The backing of the project by Wall Street was no coincidence given the ownership of a significant number of the breakaway clubs by US billionaires, including three of the UK Premier League’s six clubs who were to be founders. The US owners also have major stakes in US sports.
Liverpool is owned by John Henry, who also owns the Boston Red Sox baseball team and Boston Globe newspaper. Manchester United is owned by the Glazer family which also own the National Football League’s (NFL) Tampa Bay Buccaneers. Arsenal is owned by Stan Kroenke, who also owns the NFL’s Los Angeles Rams and the Denver Nuggets basketball franchise. AC Milan is owned by Elliott Management Corporation (EMC), founded by billionaire Paul Singer. EMC is the management affiliate of American hedge funds Elliott Associates L.P. and Elliott International Limited.
These figures intervened to end the merit based “pyramid” structure operated by Europe’s domestic leagues and the UEFA Champions League to ensure that the founding clubs would have guaranteed European football every year—and guaranteed massive revenue streams. Just five teams would qualify annually, with the other 15 holding a permanent slot. At present, qualification for the Champions League can be achieved by any club based on a high league placing in their domestic league.
The proposals mirror the “closed” set up in the US National Football League and National Basketball Association where the concept of promotion and relegation does not exist. The Financial Times, which saw the ESL’s documents, noted, “The model is closer in design to North American sports leagues such as the National Basketball Association and National Football League, in which franchises strike joint commercial agreements, and use collective bargaining agreements with players and other measures to level the playing field.”
The ESL clubs committed to “positive trailing earnings before interest, taxes, depreciation and amortisation and net profit”, reported the newspaper.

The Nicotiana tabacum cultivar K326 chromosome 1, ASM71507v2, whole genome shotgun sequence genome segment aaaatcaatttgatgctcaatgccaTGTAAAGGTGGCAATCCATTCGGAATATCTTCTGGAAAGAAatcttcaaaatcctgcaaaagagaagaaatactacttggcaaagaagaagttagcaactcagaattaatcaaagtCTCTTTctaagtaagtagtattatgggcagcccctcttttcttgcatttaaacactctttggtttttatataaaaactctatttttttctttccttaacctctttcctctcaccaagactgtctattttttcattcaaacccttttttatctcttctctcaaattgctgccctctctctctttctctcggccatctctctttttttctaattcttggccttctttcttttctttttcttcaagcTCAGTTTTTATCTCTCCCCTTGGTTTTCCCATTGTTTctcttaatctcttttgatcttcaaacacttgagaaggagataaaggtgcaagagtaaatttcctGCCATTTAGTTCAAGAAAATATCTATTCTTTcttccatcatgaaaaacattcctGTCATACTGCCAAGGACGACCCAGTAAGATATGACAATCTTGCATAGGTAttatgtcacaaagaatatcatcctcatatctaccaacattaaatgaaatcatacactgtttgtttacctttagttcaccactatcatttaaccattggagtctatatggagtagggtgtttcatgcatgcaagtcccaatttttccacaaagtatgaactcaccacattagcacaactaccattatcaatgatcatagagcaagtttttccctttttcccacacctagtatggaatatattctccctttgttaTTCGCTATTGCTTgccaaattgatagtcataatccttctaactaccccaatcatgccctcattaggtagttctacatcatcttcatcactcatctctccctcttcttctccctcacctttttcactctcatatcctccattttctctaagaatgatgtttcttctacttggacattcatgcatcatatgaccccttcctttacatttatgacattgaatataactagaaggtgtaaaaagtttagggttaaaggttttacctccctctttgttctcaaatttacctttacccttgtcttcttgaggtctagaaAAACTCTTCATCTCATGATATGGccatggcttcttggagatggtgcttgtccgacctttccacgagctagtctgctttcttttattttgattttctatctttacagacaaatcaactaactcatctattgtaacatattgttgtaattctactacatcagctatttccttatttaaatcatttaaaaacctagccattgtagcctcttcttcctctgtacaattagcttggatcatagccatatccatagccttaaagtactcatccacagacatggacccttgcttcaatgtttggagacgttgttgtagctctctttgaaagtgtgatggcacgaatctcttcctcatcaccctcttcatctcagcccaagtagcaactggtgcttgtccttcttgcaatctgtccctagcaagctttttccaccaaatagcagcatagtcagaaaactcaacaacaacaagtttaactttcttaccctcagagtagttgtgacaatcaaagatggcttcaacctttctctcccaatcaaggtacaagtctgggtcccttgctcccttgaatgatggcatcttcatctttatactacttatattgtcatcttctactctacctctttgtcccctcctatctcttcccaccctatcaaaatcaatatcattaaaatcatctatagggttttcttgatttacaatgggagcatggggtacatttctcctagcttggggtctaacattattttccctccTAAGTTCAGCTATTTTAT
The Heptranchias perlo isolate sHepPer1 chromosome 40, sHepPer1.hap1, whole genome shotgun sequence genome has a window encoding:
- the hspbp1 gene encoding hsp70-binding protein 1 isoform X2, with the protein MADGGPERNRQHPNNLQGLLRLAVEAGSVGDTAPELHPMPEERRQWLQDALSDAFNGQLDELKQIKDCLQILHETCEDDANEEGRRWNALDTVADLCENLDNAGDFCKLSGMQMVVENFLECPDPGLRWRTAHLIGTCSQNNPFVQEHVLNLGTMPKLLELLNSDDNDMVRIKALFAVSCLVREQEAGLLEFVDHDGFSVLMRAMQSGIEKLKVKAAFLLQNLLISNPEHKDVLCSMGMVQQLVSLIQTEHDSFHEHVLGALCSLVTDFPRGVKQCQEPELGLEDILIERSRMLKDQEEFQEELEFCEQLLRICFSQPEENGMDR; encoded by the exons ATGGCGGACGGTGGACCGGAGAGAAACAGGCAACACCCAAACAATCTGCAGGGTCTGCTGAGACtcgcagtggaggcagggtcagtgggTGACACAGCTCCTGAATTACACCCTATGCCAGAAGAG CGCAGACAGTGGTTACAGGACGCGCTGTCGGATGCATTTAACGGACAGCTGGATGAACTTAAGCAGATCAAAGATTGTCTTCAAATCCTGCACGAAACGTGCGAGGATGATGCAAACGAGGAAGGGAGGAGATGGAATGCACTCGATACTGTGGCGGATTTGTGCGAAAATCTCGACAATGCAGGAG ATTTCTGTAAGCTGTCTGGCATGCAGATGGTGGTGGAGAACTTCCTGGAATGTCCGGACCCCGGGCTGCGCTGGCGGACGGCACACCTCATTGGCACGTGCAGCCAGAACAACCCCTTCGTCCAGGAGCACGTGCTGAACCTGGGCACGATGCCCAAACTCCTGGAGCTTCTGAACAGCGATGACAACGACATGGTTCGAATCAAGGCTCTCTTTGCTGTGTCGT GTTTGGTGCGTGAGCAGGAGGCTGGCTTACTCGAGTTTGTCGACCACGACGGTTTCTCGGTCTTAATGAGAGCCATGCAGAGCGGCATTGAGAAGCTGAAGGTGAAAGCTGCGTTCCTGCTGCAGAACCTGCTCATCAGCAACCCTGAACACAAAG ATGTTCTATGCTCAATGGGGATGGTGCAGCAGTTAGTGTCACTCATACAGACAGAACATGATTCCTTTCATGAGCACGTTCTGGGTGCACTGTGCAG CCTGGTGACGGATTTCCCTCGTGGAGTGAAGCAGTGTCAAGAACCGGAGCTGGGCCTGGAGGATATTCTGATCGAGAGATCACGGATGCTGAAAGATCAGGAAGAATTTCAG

To prioritise profits, the ESL planned to set spending limits. The FT reported, “ESL clubs have committed to using only 55 percent of their revenues on ‘sport spending’, such as player salaries, transfer and agent fees, according to people familiar with the terms. European clubs typically spend 70 to 80 percent of their income on footballers’ wages alone.”
The Spanish clubs went as far as to demand tax payment changes, with the ESL clubs agreeing a “tax equalisation” clause so that “income tax on salaries shall be normalised and calculated at a rate of 45 per cent”, reported the FT. “This would ensure clubs in Spain, where footballers pay a higher top rate of tax than in Italy or England, are not at a competitive disadvantage when the spending limits are assessed.”
The corporate interests in control of the ESL clubs misjudged the popular mood and were taken by surprise by the backlash against their proposals—a reflection of the growing anger against the parasitic billionaire oligarchy and the capitalist system which sustains it. But they remain determined to press ahead. Perez declared on Thursday, after nine of the 12 founding teams had withdrawn, “We're going to continue working… the project is on standby.”
Plans for a Super League are not an aberration. It, or something like it, is the logical next step in a sport increasingly dominated by giant corporate and financial interests. The conflict between UEFA and FIFA on the one hand and the ESL founder owners on the other is a competition between two business models, each designed to ensure the lion’s share of revenues for the top clubs.
The Champions League, replacing the European Cup in 1992, was meant to ensure Europe’s leading clubs were able to secure most of the available broadcasting and commercial revenue. In a move towards what the ESL clubs want, UEFA this week adopted a new post-2024 Champions League format. The new system will see, for the first time, a number of clubs qualifying not on the basis of their league standing but in large part on their previous record of qualification.
As for the statements of Prime Minister Boris Johnson against the ESL, anyone who thinks this body-and-soul defender of wealth and privilege has suddenly discovered an opposition to big corporations is deluding themselves. As head of a virulently nationalist government, Johnson’s actions are based entirely on a weighing up of the political costs and benefits of intervening as the champion of the “national game”.
Whatever agreement these parties come to it will not consider the interests of the fans for a moment. The organisations these fans support, at this level of the sport, are essentially corporate entities controlled in turn by yet larger corporations. The inexorable and increasingly grotesque commercialisation of “the beautiful game” will continue as long as all social life is held at the mercy of a fabulously rich oligarchy.